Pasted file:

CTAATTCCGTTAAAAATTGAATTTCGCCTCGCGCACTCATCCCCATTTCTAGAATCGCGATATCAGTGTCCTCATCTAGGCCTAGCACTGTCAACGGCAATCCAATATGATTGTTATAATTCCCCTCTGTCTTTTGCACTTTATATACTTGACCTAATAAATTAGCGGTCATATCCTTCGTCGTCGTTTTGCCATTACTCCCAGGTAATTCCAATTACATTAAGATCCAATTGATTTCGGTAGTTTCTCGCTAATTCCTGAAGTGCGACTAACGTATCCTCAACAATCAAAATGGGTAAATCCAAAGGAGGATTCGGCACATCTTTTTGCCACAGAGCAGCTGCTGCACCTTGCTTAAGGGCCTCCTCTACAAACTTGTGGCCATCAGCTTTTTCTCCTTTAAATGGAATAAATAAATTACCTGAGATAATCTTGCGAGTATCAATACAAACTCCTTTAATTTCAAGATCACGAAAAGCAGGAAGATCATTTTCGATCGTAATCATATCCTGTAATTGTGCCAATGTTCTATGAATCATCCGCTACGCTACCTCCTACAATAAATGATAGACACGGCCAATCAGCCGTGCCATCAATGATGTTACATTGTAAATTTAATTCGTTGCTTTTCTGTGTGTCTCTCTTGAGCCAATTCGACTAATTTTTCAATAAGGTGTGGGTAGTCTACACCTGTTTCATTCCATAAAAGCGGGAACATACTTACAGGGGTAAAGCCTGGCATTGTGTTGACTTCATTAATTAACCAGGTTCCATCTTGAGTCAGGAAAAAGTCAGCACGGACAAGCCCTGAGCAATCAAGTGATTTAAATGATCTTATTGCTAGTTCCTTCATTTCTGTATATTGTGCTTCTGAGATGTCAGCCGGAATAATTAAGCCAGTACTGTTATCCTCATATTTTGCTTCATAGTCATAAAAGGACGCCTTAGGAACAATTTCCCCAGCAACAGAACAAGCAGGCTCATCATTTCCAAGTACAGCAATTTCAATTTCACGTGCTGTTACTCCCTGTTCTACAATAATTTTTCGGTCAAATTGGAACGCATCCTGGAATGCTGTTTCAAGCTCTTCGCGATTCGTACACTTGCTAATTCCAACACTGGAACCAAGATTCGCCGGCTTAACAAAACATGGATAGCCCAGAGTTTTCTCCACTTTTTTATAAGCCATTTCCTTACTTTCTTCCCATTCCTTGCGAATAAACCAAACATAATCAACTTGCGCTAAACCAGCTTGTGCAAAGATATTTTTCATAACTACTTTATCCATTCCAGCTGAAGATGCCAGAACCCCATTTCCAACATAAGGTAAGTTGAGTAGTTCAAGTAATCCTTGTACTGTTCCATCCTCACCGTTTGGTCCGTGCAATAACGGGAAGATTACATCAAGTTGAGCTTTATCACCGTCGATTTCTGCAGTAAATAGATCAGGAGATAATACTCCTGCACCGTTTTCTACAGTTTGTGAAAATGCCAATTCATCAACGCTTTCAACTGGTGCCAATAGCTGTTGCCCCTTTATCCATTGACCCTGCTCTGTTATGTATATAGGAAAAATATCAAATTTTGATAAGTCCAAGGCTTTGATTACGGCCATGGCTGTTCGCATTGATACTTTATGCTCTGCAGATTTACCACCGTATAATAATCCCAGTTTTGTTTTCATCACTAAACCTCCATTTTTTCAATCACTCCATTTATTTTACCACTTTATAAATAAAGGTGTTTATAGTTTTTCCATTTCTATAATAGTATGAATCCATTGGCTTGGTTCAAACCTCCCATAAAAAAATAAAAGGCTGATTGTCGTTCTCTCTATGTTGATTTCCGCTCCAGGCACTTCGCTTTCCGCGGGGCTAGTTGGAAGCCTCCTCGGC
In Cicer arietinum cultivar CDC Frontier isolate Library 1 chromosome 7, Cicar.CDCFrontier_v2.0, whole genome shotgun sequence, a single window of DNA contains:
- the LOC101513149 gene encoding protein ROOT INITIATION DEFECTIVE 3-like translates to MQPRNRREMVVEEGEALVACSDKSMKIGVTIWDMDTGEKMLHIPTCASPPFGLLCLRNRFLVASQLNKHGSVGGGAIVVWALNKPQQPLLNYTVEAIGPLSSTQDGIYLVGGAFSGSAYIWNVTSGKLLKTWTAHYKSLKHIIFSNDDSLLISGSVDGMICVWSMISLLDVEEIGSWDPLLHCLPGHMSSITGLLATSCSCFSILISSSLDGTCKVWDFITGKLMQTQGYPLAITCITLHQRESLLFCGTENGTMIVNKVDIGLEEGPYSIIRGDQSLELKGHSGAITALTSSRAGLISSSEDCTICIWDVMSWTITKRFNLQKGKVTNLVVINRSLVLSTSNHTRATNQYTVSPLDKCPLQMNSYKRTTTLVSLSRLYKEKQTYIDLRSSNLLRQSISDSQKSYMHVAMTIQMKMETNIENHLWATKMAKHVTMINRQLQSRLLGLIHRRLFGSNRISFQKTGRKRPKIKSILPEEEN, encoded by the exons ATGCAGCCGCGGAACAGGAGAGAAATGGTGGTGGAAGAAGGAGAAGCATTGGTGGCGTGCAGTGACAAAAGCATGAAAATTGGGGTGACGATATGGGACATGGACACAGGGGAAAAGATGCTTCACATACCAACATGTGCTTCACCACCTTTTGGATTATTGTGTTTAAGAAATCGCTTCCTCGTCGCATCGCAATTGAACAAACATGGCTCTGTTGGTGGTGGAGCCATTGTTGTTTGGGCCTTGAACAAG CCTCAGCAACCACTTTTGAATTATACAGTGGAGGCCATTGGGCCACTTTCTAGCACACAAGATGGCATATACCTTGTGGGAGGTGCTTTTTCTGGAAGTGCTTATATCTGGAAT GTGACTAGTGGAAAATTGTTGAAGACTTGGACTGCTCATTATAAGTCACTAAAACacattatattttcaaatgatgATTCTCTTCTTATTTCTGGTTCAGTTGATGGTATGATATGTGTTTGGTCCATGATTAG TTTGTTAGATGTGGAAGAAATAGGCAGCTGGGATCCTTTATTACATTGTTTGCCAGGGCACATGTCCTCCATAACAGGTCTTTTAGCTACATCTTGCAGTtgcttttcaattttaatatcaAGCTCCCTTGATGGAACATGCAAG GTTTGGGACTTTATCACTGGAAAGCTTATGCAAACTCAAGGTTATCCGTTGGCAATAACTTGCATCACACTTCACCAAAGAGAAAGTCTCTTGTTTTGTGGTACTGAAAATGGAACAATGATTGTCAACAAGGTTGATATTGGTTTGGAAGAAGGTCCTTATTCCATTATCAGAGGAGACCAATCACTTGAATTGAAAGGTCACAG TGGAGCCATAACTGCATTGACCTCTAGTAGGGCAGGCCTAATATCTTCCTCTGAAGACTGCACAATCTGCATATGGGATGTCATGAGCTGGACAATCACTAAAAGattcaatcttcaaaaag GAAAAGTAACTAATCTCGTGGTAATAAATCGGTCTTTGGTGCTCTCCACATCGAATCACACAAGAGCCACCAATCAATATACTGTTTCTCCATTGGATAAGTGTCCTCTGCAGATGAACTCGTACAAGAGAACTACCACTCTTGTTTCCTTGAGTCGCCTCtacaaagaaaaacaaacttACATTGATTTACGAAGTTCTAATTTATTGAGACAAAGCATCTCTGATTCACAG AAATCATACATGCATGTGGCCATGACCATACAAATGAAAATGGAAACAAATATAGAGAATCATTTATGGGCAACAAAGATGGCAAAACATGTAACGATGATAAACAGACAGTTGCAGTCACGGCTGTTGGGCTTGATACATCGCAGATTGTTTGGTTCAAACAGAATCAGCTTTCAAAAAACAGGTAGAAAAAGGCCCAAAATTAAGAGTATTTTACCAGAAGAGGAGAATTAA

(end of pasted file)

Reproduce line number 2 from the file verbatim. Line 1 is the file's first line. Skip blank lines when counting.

In Cicer arietinum cultivar CDC Frontier isolate Library 1 chromosome 7, Cicar.CDCFrontier_v2.0, whole genome shotgun sequence, a single window of DNA contains: